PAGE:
Building Healthy Soil Communities: Evaluating Soil Texture

Well, it has been a couple weeks since my last farm blog. And writing about farming becomes as linear of a task as everything else that needs to be done on the farm. So, I will have to admit this blog is weather induced…’s raining outside.

Sweet spring rain turning into a tumultuous downpour that makes Oregon such a great place to love plants. If you live in Oregon, you know spring is for warm sunshine, sideways rain, hard hail, and a rainbow finale all within a five-minute span. Nature is exhilarating! And it is within these short windows that my long-term tasks are completed for future harvest success.

On our farm, we track seasonal phenology. This is the term for watching our natural cycles in a specific location, to make daily decisions. When making farming decisions, I consider things like average rainfall, mountain snowpack, relative humidity, prevailing winds, day length, sun exposure, and heat units influence each crop cycle. Continue reading “Building Healthy Soil Communities: Evaluating Soil Texture”

Building Healthy Soil Communities for Medicinal Herbs

My first organic farm mentor used to refer to topsoil as “skin of the Earth.”.And each time this fine layer is broken by plow, nature’s response to heal by covering its wound with a green bandage of plants. This moment of healing becomes an opportunity. A chance for farmers to blend their own mixture of plants into a beneficial poultice.

This is where “cover crops” come in. Both preventative and restorative, cover crops are specific species of plants proven to restore soil fertility. On our farm, I make long-term rotational plantings of cover crops such as alfalfa, rye, clover, oats, buckwheat, vetch and sorghum key components of our fertility program.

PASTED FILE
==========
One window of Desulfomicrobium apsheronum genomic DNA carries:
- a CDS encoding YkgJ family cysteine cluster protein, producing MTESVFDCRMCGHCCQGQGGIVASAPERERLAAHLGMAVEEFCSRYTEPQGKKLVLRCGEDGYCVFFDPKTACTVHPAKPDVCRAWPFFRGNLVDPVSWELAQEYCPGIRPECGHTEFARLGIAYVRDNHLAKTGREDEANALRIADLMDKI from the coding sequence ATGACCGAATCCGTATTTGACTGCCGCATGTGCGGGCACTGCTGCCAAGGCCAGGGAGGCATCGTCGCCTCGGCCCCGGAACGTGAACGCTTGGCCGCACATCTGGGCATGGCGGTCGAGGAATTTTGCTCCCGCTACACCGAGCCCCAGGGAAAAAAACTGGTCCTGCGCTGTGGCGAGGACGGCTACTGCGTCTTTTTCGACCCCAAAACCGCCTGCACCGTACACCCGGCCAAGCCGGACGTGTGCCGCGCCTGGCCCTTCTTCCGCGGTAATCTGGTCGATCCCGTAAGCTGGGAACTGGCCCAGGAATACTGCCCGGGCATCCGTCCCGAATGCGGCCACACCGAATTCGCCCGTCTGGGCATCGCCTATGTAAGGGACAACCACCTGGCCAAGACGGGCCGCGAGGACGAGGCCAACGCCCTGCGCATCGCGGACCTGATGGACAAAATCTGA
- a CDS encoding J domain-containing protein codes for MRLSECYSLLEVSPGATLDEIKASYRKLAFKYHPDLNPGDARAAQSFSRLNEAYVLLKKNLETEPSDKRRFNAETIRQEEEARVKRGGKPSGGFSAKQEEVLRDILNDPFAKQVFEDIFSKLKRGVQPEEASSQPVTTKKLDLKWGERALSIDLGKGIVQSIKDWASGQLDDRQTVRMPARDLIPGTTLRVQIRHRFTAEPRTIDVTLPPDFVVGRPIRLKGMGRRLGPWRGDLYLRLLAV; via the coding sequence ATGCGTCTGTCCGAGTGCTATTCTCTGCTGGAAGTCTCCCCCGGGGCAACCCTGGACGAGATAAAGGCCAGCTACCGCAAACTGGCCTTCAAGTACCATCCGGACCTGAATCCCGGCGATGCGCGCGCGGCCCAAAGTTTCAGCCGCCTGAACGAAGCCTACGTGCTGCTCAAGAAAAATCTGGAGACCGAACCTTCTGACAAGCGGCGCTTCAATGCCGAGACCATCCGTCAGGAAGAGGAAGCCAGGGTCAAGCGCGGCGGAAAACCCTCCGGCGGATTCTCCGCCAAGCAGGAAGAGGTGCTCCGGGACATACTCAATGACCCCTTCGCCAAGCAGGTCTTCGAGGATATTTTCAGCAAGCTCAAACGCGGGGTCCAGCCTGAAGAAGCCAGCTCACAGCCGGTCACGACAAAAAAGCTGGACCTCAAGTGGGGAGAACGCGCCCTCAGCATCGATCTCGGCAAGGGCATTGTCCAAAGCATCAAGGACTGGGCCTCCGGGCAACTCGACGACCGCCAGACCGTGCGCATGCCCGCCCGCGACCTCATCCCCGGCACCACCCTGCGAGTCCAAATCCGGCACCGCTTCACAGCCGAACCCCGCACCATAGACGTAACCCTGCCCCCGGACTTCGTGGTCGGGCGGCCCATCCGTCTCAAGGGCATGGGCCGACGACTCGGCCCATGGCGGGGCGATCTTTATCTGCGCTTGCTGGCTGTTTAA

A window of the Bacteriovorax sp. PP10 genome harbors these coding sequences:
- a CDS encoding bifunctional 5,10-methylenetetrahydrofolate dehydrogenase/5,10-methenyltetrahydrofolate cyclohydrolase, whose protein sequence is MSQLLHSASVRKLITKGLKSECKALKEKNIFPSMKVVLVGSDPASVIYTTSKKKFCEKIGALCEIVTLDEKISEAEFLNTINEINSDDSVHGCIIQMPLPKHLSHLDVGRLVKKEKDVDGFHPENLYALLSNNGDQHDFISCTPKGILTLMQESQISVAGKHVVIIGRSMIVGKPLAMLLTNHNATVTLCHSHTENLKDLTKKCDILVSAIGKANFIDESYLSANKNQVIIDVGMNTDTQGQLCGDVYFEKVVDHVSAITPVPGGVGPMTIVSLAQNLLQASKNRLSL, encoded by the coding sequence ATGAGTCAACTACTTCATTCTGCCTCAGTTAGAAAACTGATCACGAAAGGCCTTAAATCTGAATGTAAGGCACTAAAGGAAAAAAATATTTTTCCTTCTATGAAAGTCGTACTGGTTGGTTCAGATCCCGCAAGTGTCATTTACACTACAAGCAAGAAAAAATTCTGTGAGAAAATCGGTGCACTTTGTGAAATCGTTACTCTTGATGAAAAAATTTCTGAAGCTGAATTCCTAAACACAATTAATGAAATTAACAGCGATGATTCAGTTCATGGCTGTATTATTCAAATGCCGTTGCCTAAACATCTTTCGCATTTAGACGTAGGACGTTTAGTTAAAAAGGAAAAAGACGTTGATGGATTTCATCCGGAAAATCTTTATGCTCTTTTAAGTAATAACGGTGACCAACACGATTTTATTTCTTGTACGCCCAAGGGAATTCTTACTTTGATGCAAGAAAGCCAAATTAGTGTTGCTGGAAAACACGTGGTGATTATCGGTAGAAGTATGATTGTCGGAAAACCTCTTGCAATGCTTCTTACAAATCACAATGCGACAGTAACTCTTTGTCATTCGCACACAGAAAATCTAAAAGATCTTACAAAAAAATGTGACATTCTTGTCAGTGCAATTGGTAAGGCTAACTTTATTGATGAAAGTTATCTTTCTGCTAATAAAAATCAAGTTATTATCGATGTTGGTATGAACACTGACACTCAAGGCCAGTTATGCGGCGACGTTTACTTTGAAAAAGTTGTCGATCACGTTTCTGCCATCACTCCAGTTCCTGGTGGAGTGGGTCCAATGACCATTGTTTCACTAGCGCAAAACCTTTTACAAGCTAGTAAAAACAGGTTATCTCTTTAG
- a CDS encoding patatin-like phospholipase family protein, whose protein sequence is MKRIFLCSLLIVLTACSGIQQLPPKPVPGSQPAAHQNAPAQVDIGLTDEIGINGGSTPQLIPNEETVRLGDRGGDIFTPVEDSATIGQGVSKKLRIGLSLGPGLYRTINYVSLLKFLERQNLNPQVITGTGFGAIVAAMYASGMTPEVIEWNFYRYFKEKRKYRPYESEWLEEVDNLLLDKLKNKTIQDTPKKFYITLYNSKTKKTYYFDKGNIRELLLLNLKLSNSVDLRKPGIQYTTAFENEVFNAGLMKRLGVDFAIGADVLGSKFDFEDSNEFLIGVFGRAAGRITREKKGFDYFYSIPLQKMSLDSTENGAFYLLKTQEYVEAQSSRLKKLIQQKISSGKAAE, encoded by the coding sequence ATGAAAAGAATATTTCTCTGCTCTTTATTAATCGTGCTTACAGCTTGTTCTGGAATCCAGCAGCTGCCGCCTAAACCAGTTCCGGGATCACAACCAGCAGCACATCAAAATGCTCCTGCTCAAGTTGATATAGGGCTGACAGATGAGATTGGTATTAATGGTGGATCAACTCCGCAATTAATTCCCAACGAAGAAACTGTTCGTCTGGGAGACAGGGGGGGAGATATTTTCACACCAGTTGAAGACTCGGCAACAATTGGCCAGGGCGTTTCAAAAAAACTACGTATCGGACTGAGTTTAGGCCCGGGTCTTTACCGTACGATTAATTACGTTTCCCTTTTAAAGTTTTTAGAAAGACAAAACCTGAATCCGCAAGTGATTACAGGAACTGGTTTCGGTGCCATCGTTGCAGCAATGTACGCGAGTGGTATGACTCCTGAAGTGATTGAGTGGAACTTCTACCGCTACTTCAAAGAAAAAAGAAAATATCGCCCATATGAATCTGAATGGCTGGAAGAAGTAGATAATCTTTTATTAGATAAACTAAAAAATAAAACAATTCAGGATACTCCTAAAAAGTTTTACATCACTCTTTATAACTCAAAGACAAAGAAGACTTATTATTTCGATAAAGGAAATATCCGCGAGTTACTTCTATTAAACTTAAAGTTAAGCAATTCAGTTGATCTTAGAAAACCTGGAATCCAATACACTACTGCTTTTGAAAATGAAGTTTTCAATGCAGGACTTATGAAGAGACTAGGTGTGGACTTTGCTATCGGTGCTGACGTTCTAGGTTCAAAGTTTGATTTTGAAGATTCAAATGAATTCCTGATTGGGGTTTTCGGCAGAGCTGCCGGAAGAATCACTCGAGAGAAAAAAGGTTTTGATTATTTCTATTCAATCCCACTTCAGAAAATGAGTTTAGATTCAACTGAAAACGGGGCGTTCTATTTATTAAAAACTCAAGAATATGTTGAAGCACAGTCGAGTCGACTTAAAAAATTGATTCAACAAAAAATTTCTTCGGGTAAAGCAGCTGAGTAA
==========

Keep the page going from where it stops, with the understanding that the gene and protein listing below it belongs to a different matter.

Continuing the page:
But how do cover crops work? Why do they help? And why is topsoil so important anyway?

Continue reading “Building Healthy Soil Communities for Medicinal Herbs”

What’s the difference between a root and a rhizome? And where do bulbs and tubers fit in?


When you look at a plant in the ground, some parts are easy to spot. Most kids could do it. Hey, there’s the flower. That there is a leaf. Done and done. But below ground, things get a bit more confusing. There are roots, sure, but rhizomes too. And some plants like tubers and bulbs exist almost entirely underground. So what are all these things?

Well, let’s break it down. Continue reading “What’s the difference between a root and a rhizome? And where do bulbs and tubers fit in?”

Bees prefer fresh Chamomile. So do we.

A bee pollinates Chamomile


You might recognize Chamomile from its picture on tea boxes. It has a beautiful white flower around a golden cone. We grow it ourselves on our farm in Josephine County, Oregon. Just a few rows of Chamomile in the valley under the Siskiyou mountains.

Bees love Chamomile. You can hear the fields before you step into them. The buzz of thousands of bees. It’s magical. Continue reading “Bees prefer fresh Chamomile. So do we.”